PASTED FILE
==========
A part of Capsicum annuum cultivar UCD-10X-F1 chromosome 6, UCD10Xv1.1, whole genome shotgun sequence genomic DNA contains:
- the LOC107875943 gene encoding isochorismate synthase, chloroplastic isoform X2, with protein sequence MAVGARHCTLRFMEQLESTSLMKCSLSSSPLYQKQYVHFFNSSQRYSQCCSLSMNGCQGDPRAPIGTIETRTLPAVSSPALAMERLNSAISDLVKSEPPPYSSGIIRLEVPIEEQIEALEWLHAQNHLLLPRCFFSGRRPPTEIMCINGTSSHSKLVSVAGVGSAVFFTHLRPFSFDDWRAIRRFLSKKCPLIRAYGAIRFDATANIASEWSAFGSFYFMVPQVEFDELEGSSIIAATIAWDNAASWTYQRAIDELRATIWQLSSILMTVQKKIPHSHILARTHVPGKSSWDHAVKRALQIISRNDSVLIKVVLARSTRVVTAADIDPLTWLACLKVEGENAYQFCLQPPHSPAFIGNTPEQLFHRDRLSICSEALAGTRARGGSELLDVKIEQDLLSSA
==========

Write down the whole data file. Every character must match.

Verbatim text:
A part of Capsicum annuum cultivar UCD-10X-F1 chromosome 6, UCD10Xv1.1, whole genome shotgun sequence genomic DNA contains:
- the LOC107875943 gene encoding isochorismate synthase, chloroplastic isoform X2, with protein sequence MAVGARHCTLRFMEQLESTSLMKCSLSSSPLYQKQYVHFFNSSQRYSQCCSLSMNGCQGDPRAPIGTIETRTLPAVSSPALAMERLNSAISDLVKSEPPPYSSGIIRLEVPIEEQIEALEWLHAQNHLLLPRCFFSGRRPPTEIMCINGTSSHSKLVSVAGVGSAVFFTHLRPFSFDDWRAIRRFLSKKCPLIRAYGAIRFDATANIASEWSAFGSFYFMVPQVEFDELEGSSIIAATIAWDNAASWTYQRAIDELRATIWQLSSILMTVQKKIPHSHILARTHVPGKSSWDHAVKRALQIISRNDSVLIKVVLARSTRVVTAADIDPLTWLACLKVEGENAYQFCLQPPHSPAFIGNTPEQLFHRDRLSICSEALAGTRARGGSELLDVKIEQDLLSSA